Take ITR’s survey here on how the OECD’s two-pillar tax solution is changing the digital economy, and what could happen next. Your answers will be kept strictly anonymous.
Taxation of the digital economy is evolving fast – 133 countries agreed to a detailed statement of understanding from the OECD’s Inclusive Framework (IF) on BEPS regarding key details on pillar one and two, and a final implementation plan is expected in October. This suggests the OECD’s solution is highly likely to find a consensus by the deadline, and it means that countries will need to adopt legislative changes by 2023.
The OECD solution revolves around two significant changes to international tax policy: the reallocation of taxing rights to market jurisdictions under pillar one, and a global minimum corporate tax under pillar two. G20 leaders have said that delaying, or even discontinuing, this work will lead to a global trade war, because the alternative option is a patchwork of unilateral digital services taxes (DSTs) across IF countries.
The US Biden administration has been particularly influential in advancing the digital tax negotiations at the IF in recent months, including on the proposal for a 15% tax rate floor on pillar two. Some in-house tax directors are already thinking about the practical implications of a global minimum corporate tax, such as the impact on investment inflows and outflows.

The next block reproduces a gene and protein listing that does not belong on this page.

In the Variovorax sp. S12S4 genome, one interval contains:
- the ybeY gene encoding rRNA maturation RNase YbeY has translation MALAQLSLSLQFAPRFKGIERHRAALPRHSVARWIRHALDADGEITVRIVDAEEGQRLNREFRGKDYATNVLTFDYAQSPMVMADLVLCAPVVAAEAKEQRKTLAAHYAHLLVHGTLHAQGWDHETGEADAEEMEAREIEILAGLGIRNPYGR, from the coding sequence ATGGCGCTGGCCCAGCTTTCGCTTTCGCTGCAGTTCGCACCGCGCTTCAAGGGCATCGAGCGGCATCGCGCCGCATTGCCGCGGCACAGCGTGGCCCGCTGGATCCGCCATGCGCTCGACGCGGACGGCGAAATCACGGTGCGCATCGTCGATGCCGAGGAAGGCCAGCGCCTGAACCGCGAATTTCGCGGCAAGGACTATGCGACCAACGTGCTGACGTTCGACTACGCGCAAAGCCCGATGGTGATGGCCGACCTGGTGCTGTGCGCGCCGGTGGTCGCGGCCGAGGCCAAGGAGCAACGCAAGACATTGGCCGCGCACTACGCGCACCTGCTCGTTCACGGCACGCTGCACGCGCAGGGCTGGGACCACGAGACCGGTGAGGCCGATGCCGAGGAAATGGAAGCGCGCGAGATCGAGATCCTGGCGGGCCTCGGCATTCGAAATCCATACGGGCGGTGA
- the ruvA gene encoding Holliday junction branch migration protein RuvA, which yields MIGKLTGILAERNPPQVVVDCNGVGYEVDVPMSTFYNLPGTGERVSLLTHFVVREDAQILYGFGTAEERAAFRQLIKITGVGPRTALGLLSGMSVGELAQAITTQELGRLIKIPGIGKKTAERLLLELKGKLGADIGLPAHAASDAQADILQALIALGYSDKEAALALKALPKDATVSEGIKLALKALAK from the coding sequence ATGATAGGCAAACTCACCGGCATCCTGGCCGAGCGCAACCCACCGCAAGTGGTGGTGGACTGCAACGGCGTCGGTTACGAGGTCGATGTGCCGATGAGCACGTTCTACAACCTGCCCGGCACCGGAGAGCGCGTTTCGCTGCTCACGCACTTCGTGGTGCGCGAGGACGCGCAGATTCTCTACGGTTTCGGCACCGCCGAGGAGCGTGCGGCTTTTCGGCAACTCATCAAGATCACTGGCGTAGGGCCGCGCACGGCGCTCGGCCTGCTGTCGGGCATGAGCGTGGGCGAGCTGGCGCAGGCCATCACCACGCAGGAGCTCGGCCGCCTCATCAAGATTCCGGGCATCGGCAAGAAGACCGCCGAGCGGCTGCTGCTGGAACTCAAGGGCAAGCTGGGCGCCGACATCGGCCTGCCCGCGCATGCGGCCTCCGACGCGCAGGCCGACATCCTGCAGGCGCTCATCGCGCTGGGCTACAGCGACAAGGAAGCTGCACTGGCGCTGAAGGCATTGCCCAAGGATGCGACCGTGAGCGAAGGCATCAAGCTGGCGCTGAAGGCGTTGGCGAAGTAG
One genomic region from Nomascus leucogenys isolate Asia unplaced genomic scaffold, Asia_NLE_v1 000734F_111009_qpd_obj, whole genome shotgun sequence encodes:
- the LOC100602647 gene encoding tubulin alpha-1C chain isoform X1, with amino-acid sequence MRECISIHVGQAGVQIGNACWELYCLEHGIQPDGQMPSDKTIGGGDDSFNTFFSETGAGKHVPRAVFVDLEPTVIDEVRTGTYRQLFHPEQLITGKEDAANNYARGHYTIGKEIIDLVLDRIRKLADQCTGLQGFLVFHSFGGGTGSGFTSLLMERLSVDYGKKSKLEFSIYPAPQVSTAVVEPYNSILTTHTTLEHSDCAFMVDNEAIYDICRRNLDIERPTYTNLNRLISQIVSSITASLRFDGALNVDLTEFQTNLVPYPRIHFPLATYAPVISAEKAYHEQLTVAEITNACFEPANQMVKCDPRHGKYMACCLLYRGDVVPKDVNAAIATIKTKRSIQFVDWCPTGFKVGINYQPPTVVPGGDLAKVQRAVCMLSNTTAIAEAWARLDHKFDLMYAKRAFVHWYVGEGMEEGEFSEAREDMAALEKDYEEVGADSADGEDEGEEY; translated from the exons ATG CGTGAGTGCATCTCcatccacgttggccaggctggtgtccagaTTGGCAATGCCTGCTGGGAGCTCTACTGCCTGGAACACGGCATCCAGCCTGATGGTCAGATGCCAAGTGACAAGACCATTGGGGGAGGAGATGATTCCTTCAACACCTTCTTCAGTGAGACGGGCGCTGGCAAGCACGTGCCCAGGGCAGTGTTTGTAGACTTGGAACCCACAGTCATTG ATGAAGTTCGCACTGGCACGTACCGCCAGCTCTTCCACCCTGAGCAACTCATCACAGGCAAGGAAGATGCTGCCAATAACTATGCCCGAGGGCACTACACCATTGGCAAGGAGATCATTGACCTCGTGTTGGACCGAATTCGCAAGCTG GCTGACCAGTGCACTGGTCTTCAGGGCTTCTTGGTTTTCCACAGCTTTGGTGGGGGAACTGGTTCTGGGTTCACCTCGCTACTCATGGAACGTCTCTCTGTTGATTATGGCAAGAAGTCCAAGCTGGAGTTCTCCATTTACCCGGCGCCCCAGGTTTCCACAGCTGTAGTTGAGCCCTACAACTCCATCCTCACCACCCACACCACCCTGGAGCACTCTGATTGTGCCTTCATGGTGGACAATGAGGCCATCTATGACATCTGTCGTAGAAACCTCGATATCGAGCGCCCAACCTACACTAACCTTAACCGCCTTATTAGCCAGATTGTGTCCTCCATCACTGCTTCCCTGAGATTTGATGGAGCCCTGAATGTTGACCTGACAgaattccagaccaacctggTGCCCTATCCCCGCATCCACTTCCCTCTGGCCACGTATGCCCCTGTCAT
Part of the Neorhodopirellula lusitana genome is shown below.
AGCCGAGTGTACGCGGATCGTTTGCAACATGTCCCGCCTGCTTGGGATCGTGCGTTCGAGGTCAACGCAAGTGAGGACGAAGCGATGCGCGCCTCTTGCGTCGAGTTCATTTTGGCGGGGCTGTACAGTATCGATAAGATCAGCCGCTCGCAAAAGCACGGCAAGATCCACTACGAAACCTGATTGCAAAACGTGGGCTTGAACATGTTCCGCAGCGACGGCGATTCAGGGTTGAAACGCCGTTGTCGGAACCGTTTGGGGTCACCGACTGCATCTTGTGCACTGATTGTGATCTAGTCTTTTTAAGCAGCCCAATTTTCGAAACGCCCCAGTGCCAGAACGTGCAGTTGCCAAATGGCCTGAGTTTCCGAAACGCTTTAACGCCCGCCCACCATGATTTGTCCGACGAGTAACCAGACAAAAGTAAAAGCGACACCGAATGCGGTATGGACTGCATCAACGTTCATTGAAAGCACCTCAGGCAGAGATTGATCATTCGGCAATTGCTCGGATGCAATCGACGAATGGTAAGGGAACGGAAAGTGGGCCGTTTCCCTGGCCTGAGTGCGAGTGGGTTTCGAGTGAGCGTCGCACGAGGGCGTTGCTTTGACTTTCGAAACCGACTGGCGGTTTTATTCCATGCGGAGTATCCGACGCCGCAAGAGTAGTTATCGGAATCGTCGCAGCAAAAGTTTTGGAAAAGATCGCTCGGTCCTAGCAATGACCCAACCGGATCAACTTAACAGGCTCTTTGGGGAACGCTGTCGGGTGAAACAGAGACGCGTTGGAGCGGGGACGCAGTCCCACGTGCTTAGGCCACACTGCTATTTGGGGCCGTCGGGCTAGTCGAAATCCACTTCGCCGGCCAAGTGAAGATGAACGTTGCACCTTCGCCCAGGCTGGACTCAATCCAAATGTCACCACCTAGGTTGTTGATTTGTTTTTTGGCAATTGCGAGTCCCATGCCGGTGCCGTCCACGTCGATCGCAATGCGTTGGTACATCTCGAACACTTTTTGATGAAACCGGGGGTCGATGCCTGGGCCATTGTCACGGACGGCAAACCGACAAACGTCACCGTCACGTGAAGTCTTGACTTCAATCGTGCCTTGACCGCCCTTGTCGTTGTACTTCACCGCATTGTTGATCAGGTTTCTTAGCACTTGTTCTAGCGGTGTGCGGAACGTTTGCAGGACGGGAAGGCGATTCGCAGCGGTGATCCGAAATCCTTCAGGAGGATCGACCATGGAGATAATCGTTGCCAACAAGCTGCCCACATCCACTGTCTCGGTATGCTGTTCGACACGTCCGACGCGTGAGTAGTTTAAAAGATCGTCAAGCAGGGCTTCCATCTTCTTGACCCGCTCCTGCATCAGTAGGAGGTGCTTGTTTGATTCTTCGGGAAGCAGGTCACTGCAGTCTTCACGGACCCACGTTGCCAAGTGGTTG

However, several technical details remain unclear, such as the scope of the proposals or the challenges of using financial accounts to determine country-by-country effective tax rates. Additionally, political challenges such as push-back from some countries and conditional expectations from others could limit the effectiveness of the OECD’s two-pillar solution.
In this fast-moving and politically contentious area of tax, there are many questions. Will the economic effects of the COVID-19 pandemic continue to prompt governments to move faster on digital tax reform, including removing DSTs? Which sectors will bear the brunt of reform? What changes can in-house tax directors expect in the coming years?
With your help, we hope to answer some of these questions. Please complete our anonymous survey here to share your predictions – and look out for the results in ITR’s autumn edition.
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